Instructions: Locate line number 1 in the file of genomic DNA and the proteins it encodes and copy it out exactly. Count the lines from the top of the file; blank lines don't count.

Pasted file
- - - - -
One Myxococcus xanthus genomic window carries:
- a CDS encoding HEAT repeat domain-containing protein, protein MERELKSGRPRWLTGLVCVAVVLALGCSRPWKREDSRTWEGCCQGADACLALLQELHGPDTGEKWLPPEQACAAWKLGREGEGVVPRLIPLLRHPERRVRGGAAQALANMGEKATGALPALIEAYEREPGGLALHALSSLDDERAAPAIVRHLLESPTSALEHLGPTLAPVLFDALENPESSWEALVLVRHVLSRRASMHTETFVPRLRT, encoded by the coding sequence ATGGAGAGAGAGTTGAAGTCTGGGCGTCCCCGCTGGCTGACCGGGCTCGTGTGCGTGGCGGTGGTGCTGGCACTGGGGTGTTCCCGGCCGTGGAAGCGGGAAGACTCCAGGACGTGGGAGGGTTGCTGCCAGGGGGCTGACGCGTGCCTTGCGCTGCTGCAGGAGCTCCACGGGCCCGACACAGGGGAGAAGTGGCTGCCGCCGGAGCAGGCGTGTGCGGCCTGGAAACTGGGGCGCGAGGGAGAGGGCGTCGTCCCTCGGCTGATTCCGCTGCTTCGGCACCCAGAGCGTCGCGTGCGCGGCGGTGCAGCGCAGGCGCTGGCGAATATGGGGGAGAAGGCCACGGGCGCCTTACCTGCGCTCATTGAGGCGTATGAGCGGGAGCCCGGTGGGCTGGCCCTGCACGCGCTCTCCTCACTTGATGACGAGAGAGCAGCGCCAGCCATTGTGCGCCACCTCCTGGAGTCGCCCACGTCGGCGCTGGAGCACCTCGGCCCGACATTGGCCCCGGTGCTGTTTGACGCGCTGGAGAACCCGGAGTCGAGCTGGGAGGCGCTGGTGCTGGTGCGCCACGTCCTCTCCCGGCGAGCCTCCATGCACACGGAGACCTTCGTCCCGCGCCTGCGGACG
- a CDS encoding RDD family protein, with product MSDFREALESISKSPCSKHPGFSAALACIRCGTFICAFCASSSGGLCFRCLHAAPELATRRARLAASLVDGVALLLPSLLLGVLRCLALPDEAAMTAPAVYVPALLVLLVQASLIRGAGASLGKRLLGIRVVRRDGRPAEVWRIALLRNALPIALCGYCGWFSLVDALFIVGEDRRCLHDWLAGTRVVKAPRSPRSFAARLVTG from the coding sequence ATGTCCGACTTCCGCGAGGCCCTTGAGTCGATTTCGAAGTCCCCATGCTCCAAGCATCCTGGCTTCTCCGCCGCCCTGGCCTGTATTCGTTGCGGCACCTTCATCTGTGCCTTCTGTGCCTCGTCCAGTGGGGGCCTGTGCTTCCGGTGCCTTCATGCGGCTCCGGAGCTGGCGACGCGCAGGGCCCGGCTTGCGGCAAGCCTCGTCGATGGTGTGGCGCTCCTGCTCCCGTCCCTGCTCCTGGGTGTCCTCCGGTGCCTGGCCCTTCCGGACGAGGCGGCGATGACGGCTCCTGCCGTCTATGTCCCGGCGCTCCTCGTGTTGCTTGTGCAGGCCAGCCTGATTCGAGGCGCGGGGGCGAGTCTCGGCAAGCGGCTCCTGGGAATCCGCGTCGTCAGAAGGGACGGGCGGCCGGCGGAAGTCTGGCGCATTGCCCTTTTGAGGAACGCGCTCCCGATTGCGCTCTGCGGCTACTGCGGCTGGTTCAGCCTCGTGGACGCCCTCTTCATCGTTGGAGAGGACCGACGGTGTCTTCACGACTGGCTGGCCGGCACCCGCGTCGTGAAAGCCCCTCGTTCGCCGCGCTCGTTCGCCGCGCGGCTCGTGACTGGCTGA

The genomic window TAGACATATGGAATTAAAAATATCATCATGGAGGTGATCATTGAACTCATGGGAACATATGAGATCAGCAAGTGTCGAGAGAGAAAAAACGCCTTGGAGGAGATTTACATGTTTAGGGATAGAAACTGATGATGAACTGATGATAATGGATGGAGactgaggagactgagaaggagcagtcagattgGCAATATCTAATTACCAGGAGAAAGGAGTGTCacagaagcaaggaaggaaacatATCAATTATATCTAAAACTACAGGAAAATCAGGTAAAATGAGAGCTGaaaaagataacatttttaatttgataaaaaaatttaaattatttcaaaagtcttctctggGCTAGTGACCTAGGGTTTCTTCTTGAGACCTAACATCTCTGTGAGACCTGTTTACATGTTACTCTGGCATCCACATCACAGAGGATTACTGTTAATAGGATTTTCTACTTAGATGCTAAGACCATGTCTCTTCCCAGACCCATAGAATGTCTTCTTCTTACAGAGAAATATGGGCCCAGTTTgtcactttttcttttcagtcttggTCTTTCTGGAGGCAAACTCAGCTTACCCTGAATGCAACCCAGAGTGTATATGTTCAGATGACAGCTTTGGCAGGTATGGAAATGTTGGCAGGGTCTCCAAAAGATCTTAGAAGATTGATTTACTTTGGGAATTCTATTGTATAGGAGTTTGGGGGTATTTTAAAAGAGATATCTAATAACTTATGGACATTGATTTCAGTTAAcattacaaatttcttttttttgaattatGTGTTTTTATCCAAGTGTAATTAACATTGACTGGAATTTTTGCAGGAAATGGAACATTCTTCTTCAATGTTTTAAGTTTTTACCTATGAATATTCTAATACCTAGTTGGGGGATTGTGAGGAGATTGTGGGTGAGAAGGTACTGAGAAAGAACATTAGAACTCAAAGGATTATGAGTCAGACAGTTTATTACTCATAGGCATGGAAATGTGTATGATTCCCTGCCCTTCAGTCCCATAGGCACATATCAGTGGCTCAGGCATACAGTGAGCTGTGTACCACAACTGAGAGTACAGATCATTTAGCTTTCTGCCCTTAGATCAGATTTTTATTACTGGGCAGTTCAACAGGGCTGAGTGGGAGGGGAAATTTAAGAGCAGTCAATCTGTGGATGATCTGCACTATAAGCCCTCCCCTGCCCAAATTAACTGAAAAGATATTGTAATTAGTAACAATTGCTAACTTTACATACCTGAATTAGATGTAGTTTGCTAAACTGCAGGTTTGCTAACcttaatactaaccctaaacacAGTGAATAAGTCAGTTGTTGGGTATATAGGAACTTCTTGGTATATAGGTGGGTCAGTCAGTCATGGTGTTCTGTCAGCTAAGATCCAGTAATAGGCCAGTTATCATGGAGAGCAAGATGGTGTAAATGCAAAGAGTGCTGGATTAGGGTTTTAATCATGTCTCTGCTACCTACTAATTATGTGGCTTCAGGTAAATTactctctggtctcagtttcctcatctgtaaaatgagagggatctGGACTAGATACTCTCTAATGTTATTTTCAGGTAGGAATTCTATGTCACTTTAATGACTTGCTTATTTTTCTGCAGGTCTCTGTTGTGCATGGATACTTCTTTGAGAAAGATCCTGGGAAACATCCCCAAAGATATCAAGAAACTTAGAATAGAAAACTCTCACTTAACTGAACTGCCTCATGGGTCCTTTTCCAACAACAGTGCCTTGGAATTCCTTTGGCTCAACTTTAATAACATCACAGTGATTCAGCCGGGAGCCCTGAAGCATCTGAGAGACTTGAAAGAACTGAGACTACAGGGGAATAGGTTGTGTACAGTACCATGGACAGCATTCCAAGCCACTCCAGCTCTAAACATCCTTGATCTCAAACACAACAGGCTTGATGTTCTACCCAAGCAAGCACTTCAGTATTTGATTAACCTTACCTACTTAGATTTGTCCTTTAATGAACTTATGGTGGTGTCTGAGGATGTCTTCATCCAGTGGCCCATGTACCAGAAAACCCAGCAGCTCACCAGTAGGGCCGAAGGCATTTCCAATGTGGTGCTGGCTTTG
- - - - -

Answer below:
One Myxococcus xanthus genomic window carries: